“You have been out of this country for a while. People say many funny things,” Kabbah said. “My wife ran for an executive position during the SLPP convention, and my nephew, Usu Boie, ran for the flagbearer position. People said I was giving out money here and there, but I kept quiet, though it was difficult for me to be neutral in the circumstances. As you can see, I am an old man, and I am not feeling well. I want to be left alone. The SLPP is a very fair party. All this talk about tribalism, about Mende people dominating the party, this is simply unfair,” he added.
Read Lans’ report:
Ahmad Tejan Kabbah, Sierra Leone’s former President, has not been feeling well. Retired to his mansion in the west-end of Freetown, Kabbah seems to crave only for peace, rest. But politics are heating up once again, and Sierra Leonean politics are not grand; they can be very mean.
Though he has not spoken to any journalists lately, Kabbah’s name has been dominating the newspaper headlines, being quoted as saying very disobliging things about his party’s flagbearer, Rtd. Brigadier Julius Maada Bio. One newspaper had him accusing Bio of siphoning off $400,000 when the former military leader led the NPRC in 1996, just before handing over power to Kabbah. But the tortured detail is squeezed out of a speech Kabbah made in 1997, on the occasion of the launch of an ill-fated gunboat.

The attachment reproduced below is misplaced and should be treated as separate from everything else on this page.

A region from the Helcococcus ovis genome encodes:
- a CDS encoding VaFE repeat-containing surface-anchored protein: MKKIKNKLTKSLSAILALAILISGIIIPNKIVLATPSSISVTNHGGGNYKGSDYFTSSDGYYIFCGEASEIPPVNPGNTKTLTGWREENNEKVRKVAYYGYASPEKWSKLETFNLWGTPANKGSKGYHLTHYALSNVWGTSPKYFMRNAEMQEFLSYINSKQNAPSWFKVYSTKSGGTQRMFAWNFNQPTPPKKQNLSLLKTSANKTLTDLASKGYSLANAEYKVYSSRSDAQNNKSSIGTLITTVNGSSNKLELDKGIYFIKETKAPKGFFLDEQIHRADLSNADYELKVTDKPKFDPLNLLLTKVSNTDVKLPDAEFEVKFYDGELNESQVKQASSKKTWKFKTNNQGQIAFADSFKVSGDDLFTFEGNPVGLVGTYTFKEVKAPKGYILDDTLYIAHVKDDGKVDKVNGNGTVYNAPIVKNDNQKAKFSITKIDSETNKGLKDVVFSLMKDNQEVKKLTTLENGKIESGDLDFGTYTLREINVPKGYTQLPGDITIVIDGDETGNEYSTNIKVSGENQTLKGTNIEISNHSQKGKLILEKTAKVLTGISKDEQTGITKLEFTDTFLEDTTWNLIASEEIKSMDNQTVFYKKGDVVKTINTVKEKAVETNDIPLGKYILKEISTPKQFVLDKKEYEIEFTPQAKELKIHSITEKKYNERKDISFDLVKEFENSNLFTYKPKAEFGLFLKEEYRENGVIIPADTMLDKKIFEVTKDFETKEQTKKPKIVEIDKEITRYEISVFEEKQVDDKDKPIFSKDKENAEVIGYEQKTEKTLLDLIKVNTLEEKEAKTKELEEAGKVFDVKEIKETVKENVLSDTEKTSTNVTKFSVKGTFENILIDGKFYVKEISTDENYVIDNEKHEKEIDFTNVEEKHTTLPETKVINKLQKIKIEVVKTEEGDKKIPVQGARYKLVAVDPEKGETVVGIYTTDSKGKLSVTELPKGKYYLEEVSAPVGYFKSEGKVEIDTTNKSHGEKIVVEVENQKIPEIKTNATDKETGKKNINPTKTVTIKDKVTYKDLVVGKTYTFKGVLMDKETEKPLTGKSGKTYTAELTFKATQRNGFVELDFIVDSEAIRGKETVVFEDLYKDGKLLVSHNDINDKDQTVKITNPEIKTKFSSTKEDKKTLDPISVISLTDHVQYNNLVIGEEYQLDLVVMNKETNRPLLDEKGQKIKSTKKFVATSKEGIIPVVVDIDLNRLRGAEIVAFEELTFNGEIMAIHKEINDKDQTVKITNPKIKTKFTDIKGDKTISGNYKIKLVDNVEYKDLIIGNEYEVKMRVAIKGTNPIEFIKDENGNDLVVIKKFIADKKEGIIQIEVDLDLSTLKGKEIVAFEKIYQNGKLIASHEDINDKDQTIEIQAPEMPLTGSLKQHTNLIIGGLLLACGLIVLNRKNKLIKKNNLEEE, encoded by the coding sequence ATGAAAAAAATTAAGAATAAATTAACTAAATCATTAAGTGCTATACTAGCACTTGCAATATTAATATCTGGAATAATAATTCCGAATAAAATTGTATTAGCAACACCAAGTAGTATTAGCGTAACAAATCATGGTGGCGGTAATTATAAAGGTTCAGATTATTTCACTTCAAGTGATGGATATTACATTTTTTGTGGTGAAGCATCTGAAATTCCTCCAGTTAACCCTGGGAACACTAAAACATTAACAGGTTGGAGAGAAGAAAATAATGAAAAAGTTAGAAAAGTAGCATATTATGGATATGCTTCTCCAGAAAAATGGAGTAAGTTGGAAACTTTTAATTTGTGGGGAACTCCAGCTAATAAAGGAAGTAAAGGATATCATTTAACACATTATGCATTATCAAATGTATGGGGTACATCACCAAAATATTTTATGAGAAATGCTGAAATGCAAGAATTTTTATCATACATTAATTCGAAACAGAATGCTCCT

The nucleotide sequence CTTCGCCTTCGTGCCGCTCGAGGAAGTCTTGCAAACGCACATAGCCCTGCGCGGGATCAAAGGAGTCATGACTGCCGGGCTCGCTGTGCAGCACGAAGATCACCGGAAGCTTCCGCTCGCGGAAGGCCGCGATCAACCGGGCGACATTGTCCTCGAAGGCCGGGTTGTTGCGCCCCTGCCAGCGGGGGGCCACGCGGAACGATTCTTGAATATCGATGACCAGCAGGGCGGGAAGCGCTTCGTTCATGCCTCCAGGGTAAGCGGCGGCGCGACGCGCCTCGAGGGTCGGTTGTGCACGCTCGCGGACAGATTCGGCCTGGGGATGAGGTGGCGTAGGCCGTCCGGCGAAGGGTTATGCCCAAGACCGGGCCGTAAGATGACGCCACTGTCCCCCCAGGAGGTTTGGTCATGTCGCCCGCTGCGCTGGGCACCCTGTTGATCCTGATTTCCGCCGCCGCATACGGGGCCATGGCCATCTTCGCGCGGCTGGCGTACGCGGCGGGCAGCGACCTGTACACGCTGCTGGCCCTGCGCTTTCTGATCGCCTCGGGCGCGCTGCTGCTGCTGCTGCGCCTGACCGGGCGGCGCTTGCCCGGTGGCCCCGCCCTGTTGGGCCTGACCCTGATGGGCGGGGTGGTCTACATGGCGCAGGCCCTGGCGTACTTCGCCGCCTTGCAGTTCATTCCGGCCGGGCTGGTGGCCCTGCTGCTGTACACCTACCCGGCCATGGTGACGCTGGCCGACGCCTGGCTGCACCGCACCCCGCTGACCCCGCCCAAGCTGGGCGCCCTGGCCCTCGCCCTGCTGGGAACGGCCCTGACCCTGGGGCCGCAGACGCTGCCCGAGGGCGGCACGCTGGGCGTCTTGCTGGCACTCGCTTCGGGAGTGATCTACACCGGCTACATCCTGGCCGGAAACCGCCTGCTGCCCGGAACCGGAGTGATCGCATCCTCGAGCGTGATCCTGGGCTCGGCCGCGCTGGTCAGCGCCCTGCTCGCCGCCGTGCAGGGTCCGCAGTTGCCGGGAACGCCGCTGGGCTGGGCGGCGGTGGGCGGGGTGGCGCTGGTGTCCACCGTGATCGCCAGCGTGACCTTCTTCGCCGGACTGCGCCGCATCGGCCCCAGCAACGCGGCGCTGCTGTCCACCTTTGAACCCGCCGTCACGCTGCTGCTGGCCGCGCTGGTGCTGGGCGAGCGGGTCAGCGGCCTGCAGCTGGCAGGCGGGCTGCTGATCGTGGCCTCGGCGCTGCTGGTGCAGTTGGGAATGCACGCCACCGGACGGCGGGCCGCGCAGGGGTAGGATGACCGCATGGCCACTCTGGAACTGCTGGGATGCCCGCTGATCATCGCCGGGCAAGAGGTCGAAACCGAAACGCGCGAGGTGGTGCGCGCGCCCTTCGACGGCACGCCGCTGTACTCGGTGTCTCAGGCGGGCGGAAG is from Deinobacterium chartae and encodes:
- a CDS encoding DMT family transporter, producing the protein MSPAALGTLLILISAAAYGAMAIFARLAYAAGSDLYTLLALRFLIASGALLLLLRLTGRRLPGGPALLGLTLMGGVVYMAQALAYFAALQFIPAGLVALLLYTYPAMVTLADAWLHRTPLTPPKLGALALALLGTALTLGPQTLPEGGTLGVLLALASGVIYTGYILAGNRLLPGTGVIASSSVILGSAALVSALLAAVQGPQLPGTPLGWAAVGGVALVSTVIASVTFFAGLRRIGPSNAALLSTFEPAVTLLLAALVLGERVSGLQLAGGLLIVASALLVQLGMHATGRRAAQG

Kabbah, not at all an enthusiastic politician even when in power, insisted that he should be left out of “all this politics” when we spoke on the phone. When I got to his house, he came down the stairs to meet me. For the first time since I met him about 20 years ago, the always sprightly Kabbah had a walking stick, and his movement was faltering, hesitant. He had a slightly swollen left foot. He took me to his study upstairs. The study was decorated in the understated English country style, posh but far from ostentatious.
“They are at it again,” Kabbah said as he slumped in a sofa. “Digging out old speeches and presenting them as news. If they want to quote me, they should talk to me, or read my memoir.” Kabbah’s memoir, ‘Coming from the Brink’, was issued early this year by a Ghanaian firm. Thousands of copies have since sold out in Freetown. He said he is very pleased with the book’s reception.
Would he want to say anything on record about Brigadier Bio as he leads the SLPP to polls in 2012 against the incumbent Ernest Koroma?